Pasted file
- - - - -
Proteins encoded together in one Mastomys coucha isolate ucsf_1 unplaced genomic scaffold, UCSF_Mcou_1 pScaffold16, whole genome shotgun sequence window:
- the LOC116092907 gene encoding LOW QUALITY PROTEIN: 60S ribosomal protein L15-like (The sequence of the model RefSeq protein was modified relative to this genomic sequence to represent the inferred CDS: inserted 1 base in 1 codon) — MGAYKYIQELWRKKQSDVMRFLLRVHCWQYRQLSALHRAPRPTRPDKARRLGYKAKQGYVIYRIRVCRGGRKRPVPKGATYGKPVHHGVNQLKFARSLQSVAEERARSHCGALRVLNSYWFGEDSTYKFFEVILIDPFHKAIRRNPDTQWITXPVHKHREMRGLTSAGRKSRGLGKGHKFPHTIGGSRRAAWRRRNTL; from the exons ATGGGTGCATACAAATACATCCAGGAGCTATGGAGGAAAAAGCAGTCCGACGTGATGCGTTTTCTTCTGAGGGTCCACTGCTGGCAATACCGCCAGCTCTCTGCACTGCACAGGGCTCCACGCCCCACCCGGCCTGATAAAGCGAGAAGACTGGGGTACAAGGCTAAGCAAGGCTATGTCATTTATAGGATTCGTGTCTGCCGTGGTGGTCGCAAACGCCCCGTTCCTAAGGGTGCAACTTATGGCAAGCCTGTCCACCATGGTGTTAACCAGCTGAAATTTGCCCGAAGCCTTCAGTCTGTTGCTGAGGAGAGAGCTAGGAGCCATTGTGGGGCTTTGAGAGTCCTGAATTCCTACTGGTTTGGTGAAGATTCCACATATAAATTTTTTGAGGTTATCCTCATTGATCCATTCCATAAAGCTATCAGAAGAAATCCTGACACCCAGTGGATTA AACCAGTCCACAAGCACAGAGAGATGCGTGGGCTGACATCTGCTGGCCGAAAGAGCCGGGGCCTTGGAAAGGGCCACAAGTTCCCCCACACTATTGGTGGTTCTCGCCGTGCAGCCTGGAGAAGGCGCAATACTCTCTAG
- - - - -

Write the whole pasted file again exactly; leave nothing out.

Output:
Proteins encoded together in one Mastomys coucha isolate ucsf_1 unplaced genomic scaffold, UCSF_Mcou_1 pScaffold16, whole genome shotgun sequence window:
- the LOC116092907 gene encoding LOW QUALITY PROTEIN: 60S ribosomal protein L15-like (The sequence of the model RefSeq protein was modified relative to this genomic sequence to represent the inferred CDS: inserted 1 base in 1 codon) — MGAYKYIQELWRKKQSDVMRFLLRVHCWQYRQLSALHRAPRPTRPDKARRLGYKAKQGYVIYRIRVCRGGRKRPVPKGATYGKPVHHGVNQLKFARSLQSVAEERARSHCGALRVLNSYWFGEDSTYKFFEVILIDPFHKAIRRNPDTQWITXPVHKHREMRGLTSAGRKSRGLGKGHKFPHTIGGSRRAAWRRRNTL; from the exons ATGGGTGCATACAAATACATCCAGGAGCTATGGAGGAAAAAGCAGTCCGACGTGATGCGTTTTCTTCTGAGGGTCCACTGCTGGCAATACCGCCAGCTCTCTGCACTGCACAGGGCTCCACGCCCCACCCGGCCTGATAAAGCGAGAAGACTGGGGTACAAGGCTAAGCAAGGCTATGTCATTTATAGGATTCGTGTCTGCCGTGGTGGTCGCAAACGCCCCGTTCCTAAGGGTGCAACTTATGGCAAGCCTGTCCACCATGGTGTTAACCAGCTGAAATTTGCCCGAAGCCTTCAGTCTGTTGCTGAGGAGAGAGCTAGGAGCCATTGTGGGGCTTTGAGAGTCCTGAATTCCTACTGGTTTGGTGAAGATTCCACATATAAATTTTTTGAGGTTATCCTCATTGATCCATTCCATAAAGCTATCAGAAGAAATCCTGACACCCAGTGGATTA AACCAGTCCACAAGCACAGAGAGATGCGTGGGCTGACATCTGCTGGCCGAAAGAGCCGGGGCCTTGGAAAGGGCCACAAGTTCCCCCACACTATTGGTGGTTCTCGCCGTGCAGCCTGGAGAAGGCGCAATACTCTCTAG